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President Ronald Reagan's Great Insight

Very High Debt/Deficit Proposal

Graph of the Proposal: Financing Government: 2000-2100

Financing Government: 2000-2100
Graph of the Proposal:

Two Highways to Economic Utopia

The government has two ways to finance its operations. One is to tax, and many ways of taxing have been invented. The other is to borrow; and borrowing financed the U.S. participation in World War II. Reagan's "supply-side" economics was a peace- time use of borrowing to boost the economy.

What are the relative merits of the two methods? There are many who will tell us that borrowing is sinful in principle and especially because it "places a burden on future generations." There are others who will tell us that both reasons are ideological, having no basis in fact.

A Proposal

The graph shown here displays an extreme case. The study of such an extreme may cast light on the mystery. This idea was stimulated by a proposal by Swedish non-academic economist, Per Gunnar Berglund, who has solicited comment on its feasibility. The feasibility appears to depend on the ability to manage the financing and -- perhaps -- the inflationary tendency it might produce.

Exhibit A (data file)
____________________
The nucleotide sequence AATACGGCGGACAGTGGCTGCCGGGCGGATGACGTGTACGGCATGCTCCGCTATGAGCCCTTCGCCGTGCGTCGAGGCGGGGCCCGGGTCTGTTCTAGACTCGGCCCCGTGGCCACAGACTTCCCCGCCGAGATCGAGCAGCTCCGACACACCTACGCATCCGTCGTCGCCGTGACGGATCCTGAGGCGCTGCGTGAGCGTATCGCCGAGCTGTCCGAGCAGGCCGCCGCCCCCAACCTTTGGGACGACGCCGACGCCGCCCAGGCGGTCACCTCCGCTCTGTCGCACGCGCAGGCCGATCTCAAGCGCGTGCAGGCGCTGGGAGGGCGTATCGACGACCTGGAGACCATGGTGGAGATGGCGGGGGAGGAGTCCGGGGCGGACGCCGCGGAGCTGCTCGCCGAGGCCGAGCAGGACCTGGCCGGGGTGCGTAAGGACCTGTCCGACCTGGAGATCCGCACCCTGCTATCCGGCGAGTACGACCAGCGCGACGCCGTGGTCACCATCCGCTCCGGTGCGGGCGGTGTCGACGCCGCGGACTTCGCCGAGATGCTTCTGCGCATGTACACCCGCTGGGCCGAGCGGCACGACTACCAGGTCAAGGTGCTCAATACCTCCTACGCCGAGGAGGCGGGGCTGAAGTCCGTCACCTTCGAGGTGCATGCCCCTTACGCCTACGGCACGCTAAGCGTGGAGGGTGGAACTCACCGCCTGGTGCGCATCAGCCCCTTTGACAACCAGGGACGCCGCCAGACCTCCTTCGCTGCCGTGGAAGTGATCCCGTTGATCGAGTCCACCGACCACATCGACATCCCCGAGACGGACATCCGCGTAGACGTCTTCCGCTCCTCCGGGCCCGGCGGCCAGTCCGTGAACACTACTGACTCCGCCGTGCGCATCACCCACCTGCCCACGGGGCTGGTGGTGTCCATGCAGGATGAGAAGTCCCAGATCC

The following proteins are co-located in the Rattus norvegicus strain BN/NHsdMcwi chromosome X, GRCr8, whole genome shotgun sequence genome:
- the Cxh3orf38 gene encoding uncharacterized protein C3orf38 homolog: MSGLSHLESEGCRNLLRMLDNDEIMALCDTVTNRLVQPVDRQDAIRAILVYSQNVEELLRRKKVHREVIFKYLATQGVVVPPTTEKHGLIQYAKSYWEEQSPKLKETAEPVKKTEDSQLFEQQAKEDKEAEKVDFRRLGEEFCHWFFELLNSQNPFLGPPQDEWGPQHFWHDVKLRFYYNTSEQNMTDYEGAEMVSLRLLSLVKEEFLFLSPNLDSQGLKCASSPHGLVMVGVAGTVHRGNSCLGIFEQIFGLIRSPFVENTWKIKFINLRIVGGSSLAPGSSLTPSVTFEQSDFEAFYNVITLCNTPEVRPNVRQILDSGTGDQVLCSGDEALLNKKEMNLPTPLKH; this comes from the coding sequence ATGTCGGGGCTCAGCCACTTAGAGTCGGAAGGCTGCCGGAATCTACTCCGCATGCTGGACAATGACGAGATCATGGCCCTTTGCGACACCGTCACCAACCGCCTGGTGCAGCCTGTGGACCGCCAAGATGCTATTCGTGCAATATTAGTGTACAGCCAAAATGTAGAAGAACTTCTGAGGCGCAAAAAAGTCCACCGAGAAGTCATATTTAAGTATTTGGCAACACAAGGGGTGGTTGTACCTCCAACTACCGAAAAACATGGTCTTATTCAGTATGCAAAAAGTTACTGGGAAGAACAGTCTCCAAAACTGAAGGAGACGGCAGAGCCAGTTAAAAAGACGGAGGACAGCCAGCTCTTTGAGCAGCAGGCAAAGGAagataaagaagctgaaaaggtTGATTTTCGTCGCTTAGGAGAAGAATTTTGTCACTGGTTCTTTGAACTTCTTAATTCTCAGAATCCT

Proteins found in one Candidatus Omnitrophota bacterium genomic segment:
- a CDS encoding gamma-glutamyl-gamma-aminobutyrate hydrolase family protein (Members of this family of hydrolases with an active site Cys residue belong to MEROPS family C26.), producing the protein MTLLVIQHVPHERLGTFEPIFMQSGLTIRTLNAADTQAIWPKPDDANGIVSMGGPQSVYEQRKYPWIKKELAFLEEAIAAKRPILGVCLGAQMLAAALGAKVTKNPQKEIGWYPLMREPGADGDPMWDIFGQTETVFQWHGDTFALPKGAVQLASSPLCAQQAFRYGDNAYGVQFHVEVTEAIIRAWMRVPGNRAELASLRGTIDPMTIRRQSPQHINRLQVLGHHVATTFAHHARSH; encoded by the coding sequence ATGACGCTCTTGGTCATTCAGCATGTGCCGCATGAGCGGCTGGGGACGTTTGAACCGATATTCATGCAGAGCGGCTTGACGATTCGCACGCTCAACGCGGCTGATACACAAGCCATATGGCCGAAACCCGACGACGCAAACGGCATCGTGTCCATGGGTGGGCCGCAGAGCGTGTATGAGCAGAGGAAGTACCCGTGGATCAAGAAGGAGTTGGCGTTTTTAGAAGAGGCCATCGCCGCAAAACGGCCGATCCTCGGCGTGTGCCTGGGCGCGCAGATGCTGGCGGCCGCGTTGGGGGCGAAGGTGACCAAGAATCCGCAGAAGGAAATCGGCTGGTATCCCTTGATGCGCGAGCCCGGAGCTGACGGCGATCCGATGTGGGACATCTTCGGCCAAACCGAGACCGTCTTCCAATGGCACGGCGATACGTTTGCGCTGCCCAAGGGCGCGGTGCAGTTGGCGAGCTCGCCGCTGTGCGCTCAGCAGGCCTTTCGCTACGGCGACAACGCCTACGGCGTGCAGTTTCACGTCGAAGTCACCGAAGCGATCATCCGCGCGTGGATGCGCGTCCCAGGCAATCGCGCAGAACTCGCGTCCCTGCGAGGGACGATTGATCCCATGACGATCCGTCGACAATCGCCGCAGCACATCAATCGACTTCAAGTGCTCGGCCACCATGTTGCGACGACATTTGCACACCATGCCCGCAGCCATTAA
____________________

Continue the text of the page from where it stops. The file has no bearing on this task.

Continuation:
The key parameters are shown on the graph. (They may be easily changed on the Excel sheet by anyone interested.)

  • The government continues to spend 22% of the GDP.
  • The population grows at 0.85% -- to 645 million in 2100.
  • The deficit is 20% of the GDP.
  • The interest rate is 1.0 %.
  • The GDP growth rate is 5 %
  • Personal income continues to equal 84% of the GDP.

The effect of inflation, if any, is not included. I have been assured by economists that inflation may be controlled and the interest rate may be whatever we wish. If the deficit is equal to the expenditure, no taxes are needed except possibly for the interest on the debt as shown on the graph. Taxes may be needed for other reasons, such as wealth distribution and inflation control.

Revelation: Reagan Was Right

What is notable is that the Debt-to-GDP ratio reaches a limit. It does not increase indefinitely, in spite of the large and persistent deficit. It appears that the "more spending, less taxes" plan of Ronald Reagan was realistic.

Perhaps the prosperity in the Clinton years is the result. Perhaps "balancing the budget" is the quickest way to kill that prosperity. But there is a time lag of several years so we may not see it coming until too late.

Best policy: surplus in boom time, deficit in down times!

Maintain the Debt at a percent of the GDP.

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